US Congressman, Los Angeles Mayor. He is best known as the Mayor that brought the Brooklyn Dodgers to Los Angeles. Born in Baker County, Oregon, he attended public schools. From there he attended Oregon State College in Corvallis. In 1923, he moved to Los Angeles where he attended Southwestern University. Poulson became a Certified Public Accountant in 1933. Five years later he was elected to the California State Assembly, where he served until 1942. That year he was elected as a Republican to the Seventy-eight Congress, but was an unsuccessful candidate for reelection in 1944. In 1946, Poulson was elected again to Congress and served until he resigned on June 11, 1953 to become mayor of Los Angeles. As mayor, Poulson was instrumental in bringing the Brooklyn Dodgers to Los Angeles. Although the move was hotly contested at the time, in the long run the professional baseball team proved a valuable asset to the city. Although not known as a champion of the poor or minorities, the integration of the Los Angeles Police and Fire Departments also occurred during his administration. This despite the suspicion by some that Police Chief William H. Parker was a white supremacist. In 1961, he tried for a third term with the support of the powerful Los Angeles Times. However, his opponent Sam Yorty ran a very effective campaign. To make matters worse for the incumbent, Poulson developed laryngitis and Yorty scored a surprise victory. After Poulson's defeat, he would go on to serve as California's water commissioner from June 1963 to April 1969. He died in Orange, California and his remains were cremated. His ashes were buried at the Mount Hope Cemetery in his native Oregon.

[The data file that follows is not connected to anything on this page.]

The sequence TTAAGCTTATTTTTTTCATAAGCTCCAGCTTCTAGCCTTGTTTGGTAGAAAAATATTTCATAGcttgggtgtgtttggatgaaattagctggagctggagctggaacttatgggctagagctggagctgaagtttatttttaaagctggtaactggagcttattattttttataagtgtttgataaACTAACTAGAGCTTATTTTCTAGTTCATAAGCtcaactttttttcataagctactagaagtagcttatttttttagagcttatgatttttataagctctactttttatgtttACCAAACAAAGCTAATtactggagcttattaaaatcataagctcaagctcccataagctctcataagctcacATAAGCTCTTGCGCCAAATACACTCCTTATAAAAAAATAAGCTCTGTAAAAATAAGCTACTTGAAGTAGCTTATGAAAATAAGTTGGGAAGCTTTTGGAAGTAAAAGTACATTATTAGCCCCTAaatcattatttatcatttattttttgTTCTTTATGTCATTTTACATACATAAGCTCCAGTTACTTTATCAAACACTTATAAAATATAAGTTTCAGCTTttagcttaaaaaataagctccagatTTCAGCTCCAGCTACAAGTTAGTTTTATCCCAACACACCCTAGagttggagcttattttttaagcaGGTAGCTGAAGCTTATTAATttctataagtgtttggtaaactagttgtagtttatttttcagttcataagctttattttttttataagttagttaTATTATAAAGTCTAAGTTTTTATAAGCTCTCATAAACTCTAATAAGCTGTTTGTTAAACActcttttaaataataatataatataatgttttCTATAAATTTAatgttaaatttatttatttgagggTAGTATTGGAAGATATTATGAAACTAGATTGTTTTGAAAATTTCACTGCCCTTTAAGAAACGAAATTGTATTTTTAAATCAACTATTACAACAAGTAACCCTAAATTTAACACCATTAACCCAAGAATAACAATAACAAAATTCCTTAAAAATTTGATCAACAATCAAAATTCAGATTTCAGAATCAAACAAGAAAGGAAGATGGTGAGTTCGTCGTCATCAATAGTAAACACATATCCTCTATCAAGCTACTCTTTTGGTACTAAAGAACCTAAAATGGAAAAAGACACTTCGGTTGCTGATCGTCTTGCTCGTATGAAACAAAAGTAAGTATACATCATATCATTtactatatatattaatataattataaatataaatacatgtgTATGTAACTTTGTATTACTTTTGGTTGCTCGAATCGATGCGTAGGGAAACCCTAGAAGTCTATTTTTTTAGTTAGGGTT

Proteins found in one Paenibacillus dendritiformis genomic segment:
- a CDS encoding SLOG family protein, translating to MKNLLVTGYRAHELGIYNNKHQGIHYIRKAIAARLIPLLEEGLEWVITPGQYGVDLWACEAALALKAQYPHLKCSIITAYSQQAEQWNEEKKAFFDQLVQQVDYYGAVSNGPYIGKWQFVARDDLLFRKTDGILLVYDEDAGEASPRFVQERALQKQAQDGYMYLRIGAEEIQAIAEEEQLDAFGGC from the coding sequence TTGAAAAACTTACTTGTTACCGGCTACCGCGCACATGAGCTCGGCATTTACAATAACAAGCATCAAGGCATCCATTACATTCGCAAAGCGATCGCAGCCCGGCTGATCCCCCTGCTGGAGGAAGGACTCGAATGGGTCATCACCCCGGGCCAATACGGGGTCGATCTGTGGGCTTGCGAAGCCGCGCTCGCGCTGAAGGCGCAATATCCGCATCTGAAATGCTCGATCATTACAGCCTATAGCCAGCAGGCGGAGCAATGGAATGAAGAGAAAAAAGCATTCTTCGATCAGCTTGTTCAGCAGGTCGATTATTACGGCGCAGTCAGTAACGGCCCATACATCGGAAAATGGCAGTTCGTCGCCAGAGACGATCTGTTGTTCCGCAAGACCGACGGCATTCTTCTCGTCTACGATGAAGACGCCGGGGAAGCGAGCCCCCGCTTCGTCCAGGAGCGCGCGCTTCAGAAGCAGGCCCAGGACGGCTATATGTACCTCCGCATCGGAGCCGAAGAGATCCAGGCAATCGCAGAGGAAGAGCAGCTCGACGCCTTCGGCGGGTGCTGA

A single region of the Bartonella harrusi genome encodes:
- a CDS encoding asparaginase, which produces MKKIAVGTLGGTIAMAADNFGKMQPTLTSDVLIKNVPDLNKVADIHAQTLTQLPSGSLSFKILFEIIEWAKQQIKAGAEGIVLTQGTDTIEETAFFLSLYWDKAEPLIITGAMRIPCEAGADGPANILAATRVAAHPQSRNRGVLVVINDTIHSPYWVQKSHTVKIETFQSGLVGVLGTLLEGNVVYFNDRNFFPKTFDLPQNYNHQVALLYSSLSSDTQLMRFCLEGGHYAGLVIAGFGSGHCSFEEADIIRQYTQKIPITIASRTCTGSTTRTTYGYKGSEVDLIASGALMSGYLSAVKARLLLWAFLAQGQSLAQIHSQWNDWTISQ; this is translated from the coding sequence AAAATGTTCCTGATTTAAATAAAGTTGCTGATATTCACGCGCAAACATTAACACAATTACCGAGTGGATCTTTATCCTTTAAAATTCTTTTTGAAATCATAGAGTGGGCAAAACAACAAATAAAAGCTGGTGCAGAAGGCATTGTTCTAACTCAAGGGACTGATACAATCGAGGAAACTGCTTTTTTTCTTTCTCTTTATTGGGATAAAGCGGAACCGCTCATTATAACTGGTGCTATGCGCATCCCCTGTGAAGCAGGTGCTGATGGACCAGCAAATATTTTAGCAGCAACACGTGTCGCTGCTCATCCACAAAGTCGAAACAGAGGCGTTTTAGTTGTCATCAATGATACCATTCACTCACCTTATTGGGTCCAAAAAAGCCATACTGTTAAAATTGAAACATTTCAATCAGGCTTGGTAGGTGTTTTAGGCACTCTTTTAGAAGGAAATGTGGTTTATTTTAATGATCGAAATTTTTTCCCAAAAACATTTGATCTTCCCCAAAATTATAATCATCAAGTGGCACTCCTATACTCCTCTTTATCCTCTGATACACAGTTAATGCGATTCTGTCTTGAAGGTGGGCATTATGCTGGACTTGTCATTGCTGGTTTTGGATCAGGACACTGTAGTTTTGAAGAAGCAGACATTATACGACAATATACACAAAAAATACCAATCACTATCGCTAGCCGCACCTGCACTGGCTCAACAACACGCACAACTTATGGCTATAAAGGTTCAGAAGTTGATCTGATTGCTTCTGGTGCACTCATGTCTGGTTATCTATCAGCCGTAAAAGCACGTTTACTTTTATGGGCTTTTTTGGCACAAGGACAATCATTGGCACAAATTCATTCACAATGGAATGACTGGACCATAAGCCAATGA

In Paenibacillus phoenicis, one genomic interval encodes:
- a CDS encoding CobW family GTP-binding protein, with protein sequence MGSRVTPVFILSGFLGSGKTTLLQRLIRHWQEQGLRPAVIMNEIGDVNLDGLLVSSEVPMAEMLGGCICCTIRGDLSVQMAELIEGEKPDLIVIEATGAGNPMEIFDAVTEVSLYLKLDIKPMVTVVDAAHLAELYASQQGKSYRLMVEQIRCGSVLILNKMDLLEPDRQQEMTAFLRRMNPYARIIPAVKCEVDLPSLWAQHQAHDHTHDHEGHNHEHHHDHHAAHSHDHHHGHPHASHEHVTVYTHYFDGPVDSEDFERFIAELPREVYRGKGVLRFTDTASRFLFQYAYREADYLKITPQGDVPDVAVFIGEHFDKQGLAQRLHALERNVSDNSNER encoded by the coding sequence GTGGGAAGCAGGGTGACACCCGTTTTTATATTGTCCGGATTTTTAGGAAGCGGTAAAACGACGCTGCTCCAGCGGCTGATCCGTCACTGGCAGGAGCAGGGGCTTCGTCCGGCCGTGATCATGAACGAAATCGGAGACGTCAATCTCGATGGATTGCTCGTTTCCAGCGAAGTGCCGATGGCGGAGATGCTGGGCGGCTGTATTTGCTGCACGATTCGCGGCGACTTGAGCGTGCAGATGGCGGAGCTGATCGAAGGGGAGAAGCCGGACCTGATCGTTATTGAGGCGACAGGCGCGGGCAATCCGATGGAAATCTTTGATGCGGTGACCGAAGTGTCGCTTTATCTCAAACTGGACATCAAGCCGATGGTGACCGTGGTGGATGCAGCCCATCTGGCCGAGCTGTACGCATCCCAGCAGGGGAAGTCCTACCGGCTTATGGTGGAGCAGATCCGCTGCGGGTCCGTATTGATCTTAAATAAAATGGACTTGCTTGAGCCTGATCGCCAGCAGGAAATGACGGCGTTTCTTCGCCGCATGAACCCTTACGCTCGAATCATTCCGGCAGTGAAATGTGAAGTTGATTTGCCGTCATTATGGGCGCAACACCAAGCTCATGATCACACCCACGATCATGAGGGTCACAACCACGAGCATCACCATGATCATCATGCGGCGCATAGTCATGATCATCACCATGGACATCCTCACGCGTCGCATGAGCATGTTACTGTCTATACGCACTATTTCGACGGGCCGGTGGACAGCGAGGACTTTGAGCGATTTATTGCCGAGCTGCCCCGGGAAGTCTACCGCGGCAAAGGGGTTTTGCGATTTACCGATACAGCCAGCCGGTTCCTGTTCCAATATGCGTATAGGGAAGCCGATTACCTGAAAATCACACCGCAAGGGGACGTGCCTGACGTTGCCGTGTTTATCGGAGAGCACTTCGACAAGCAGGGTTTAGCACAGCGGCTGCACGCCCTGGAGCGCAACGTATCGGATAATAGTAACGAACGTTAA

Bio by: R Wheaton
Erna June Loennig Poulson